7:30 p.m. Ron Robinson Theater. $60-$300.

This year's Little Rock Film Festival, which we'll highlight in much greater detail in next week's issue, will officially kick off Monday night with a screening of "Happy Valley," directed by Amir Bar-Lev, the documentary filmmaker behind "My Kid Could Paint That" and "The Tillman Story." The film focuses on the Jerry Sandusky sexual abuse scandal and the reactions of and aftershocks throughout the Penn State community that resulted, examining, as Variety explains, "the assumptions of an entire community, as well as the football-first culture that allowed evil to flourish in its midst." Bar-Lev will be in attendance at the screening, which will be followed by the LRFF Opening Party at 9:30 p.m. at Ron Robinson Theater, featuring food provided by The Fold and music by Trey Johnson. Tuesday night's schedule will feature three programs of short films, Shawn Christensen's "Before I Disappear," Kim Swink and Chris Spencer's Arkansas-made "Valley Inn" and an after-party at Stickyz featuring music by Randall Shreve and the Sideshow, The Salty Dogs, Amy Garland and others. Wednesday's lineup includes Alejandro Fernandez Almendras's "To Kill a Man," Emilio Aragon's "A Night in Old Mexico," Zachary Wigon's "The Heart Machine," Katy Chevigny and Ross Kauffman's "E-Team," Robert Greene's "Actress," and more programs of Arkansas-produced short films, with an after-party at The Fold. We'll devote next week's issue to a preview of the rest of the festival.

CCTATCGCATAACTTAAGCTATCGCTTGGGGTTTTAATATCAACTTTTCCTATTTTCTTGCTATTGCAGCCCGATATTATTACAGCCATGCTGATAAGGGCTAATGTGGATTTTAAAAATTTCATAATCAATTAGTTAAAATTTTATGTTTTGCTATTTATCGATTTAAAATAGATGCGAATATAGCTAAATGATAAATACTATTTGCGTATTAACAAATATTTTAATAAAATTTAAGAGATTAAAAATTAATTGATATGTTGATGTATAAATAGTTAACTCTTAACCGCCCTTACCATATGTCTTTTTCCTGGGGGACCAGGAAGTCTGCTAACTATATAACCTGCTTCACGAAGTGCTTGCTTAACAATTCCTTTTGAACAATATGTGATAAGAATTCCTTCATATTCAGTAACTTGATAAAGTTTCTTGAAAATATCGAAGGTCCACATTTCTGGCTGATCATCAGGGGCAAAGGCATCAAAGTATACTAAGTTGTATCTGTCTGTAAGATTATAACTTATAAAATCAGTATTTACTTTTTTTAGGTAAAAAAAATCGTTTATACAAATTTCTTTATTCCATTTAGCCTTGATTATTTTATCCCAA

7:30 p.m. Clear Channel Metroplex (moved from First Security). $32-$47.

An incomplete discography of the American rock band Primus, a list of titles that taken together could also conceivably serve as a poetic summation of the band's ethos, would include "Sailing the Seas of Cheese," "Tales from the Punchbowl," "Antipop," "Suck On This," "Miscellaneous Debris," "Animals Should Not Try to Act Like People" and, maybe most importantly, "They Can't All Be Zingers." The history of the West Coast funk metal group is studded with Claymation music videos, appearances on the soundtracks for "Bill and Ted's Bogus Journey" and "The Beavis and Butthead Experience," collaborations with Phish and Fred Durst and the nightmarish faux-country theme song for "South Park." According to their Wikipedia page, they're hard at work recording an album-length cover of the original soundtrack for "Willy Wonka and the Chocolate Factory." Godspeed.



9 p.m. White Water Tavern. $10.

It's basically accurate but also misleading to say that Chuck Mead has spent his last few years on Broadway. He was enlisted as the musical director, arranger and supervisor for a hit musical called "Million Dollar Quartet," about a jam session between Elvis, Jerry Lee Lewis, Carl Perkins and Johnny Cash, but only because of his decades of unassailable redneck-rock credentials as a co-founder of Nashville alt-country institution BR549. Mead, who was born and raised in Lawrence, Kan., has since struck out as a solo act, occasionally performing with his backup band The Grassy Knoll Boys. His new release, "Free State Serenade," is a tribute to his upbringing, lined with regionally informed Western swing and honky-tonk stomps like "Reno County Girl" and "Neosho Valley Sue."